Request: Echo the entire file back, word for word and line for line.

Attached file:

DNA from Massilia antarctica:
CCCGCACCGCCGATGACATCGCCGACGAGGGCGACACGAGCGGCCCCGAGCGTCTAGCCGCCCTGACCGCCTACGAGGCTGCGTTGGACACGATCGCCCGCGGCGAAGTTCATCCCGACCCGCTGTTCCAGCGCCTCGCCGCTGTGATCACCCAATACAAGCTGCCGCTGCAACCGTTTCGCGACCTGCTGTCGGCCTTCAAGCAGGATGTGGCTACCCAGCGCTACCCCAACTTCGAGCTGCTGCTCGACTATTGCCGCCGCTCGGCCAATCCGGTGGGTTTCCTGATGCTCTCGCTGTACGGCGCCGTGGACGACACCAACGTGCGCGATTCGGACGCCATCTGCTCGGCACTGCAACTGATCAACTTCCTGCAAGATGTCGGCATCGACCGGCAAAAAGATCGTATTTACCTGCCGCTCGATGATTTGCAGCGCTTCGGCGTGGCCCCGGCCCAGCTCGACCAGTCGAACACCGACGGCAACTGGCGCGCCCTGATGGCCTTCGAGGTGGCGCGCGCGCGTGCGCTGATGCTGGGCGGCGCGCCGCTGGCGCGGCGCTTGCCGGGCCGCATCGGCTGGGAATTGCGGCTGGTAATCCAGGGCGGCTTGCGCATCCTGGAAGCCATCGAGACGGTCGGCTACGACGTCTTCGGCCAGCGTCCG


DNA from Massilia antarctica:
CCCGCACCGCCGATGACATCGCCGACGAGGGCGACACGAGCGGCCCCGAGCGTCTAGCCGCCCTGACCGCCTACGAGGCTGCGTTGGACACGATCGCCCGCGGCGAAGTTCATCCCGACCCGCTGTTCCAGCGCCTCGCCGCTGTGATCACCCAATACAAGCTGCCGCTGCAACCGTTTCGCGACCTGCTGTCGGCCTTCAAGCAGGATGTGGCTACCCAGCGCTACCCCAACTTCGAGCTGCTGCTCGACTATTGCCGCCGCTCGGCCAATCCGGTGGGTTTCCTGATGCTCTCGCTGTACGGCGCCGTGGACGACACCAACGTGCGCGATTCGGACGCCATCTGCTCGGCACTGCAACTGATCAACTTCCTGCAAGATGTCGGCATCGACCGGCAAAAAGATCGTATTTACCTGCCGCTCGATGATTTGCAGCGCTTCGGCGTGGCCCCGGCCCAGCTCGACCAGTCGAACACCGACGGCAACTGGCGCGCCCTGATGGCCTTCGAGGTGGCGCGCGCGCGTGCGCTGATGCTGGGCGGCGCGCCGCTGGCGCGGCGCTTGCCGGGCCGCATCGGCTGGGAATTGCGGCTGGTAATCCAGGGCGGCTTGCGCATCCTGGAAGCCATCGAGACGGTCGGCTACGACGTCTTCGGCCAGCGTCCG